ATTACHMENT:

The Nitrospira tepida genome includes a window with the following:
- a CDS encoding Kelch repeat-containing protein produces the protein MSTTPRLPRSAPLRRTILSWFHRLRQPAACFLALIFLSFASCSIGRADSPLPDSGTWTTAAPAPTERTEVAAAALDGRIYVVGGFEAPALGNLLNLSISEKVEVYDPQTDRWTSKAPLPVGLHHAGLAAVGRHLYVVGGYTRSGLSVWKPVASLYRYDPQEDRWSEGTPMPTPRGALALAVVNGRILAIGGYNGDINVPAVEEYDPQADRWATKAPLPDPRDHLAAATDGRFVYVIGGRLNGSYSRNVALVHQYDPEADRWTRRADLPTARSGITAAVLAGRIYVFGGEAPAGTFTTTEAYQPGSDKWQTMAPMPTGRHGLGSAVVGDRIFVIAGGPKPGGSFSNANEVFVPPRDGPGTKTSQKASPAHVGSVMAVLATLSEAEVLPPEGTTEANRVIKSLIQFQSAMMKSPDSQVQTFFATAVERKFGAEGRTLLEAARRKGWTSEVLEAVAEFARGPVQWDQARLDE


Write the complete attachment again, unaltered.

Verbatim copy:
The Nitrospira tepida genome includes a window with the following:
- a CDS encoding Kelch repeat-containing protein produces the protein MSTTPRLPRSAPLRRTILSWFHRLRQPAACFLALIFLSFASCSIGRADSPLPDSGTWTTAAPAPTERTEVAAAALDGRIYVVGGFEAPALGNLLNLSISEKVEVYDPQTDRWTSKAPLPVGLHHAGLAAVGRHLYVVGGYTRSGLSVWKPVASLYRYDPQEDRWSEGTPMPTPRGALALAVVNGRILAIGGYNGDINVPAVEEYDPQADRWATKAPLPDPRDHLAAATDGRFVYVIGGRLNGSYSRNVALVHQYDPEADRWTRRADLPTARSGITAAVLAGRIYVFGGEAPAGTFTTTEAYQPGSDKWQTMAPMPTGRHGLGSAVVGDRIFVIAGGPKPGGSFSNANEVFVPPRDGPGTKTSQKASPAHVGSVMAVLATLSEAEVLPPEGTTEANRVIKSLIQFQSAMMKSPDSQVQTFFATAVERKFGAEGRTLLEAARRKGWTSEVLEAVAEFARGPVQWDQARLDE